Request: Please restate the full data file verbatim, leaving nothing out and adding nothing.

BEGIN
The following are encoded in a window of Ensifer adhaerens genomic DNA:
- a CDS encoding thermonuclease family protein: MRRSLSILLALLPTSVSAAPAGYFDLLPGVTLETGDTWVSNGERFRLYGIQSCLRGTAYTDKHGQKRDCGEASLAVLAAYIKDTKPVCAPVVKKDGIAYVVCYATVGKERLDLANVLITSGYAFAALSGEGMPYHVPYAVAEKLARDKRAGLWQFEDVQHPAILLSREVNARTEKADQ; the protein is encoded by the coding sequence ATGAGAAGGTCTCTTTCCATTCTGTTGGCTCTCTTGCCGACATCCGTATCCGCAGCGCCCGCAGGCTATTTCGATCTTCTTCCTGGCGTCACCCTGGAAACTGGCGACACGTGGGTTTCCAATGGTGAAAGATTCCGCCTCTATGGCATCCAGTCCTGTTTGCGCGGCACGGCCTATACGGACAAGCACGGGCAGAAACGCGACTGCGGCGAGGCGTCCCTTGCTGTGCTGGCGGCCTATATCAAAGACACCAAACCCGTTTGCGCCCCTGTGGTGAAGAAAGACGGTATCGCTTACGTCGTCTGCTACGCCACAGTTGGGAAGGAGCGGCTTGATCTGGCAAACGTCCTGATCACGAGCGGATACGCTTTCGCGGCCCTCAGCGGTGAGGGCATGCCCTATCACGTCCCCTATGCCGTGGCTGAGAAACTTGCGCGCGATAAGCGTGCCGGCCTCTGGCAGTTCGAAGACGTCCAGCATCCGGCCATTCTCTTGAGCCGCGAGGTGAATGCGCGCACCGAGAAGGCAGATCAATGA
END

The following are encoded in a window of Ensifer adhaerens genomic DNA:
- a CDS encoding thermonuclease family protein: MRRSLSILLALLPTSVSAAPAGYFDLLPGVTLETGDTWVSNGERFRLYGIQSCLRGTAYTDKHGQKRDCGEASLAVLAAYIKDTKPVCAPVVKKDGIAYVVCYATVGKERLDLANVLITSGYAFAALSGEGMPYHVPYAVAEKLARDKRAGLWQFEDVQHPAILLSREVNARTEKADQ; the protein is encoded by the coding sequence ATGAGAAGGTCTCTTTCCATTCTGTTGGCTCTCTTGCCGACATCCGTATCCGCAGCGCCCGCAGGCTATTTCGATCTTCTTCCTGGCGTCACCCTGGAAACTGGCGACACGTGGGTTTCCAATGGTGAAAGATTCCGCCTCTATGGCATCCAGTCCTGTTTGCGCGGCACGGCCTATACGGACAAGCACGGGCAGAAACGCGACTGCGGCGAGGCGTCCCTTGCTGTGCTGGCGGCCTATATCAAAGACACCAAACCCGTTTGCGCCCCTGTGGTGAAGAAAGACGGTATCGCTTACGTCGTCTGCTACGCCACAGTTGGGAAGGAGCGGCTTGATCTGGCAAACGTCCTGATCACGAGCGGATACGCTTTCGCGGCCCTCAGCGGTGAGGGCATGCCCTATCACGTCCCCTATGCCGTGGCTGAGAAACTTGCGCGCGATAAGCGTGCCGGCCTCTGGCAGTTCGAAGACGTCCAGCATCCGGCCATTCTCTTGAGCCGCGAGGTGAATGCGCGCACCGAGAAGGCAGATCAATGA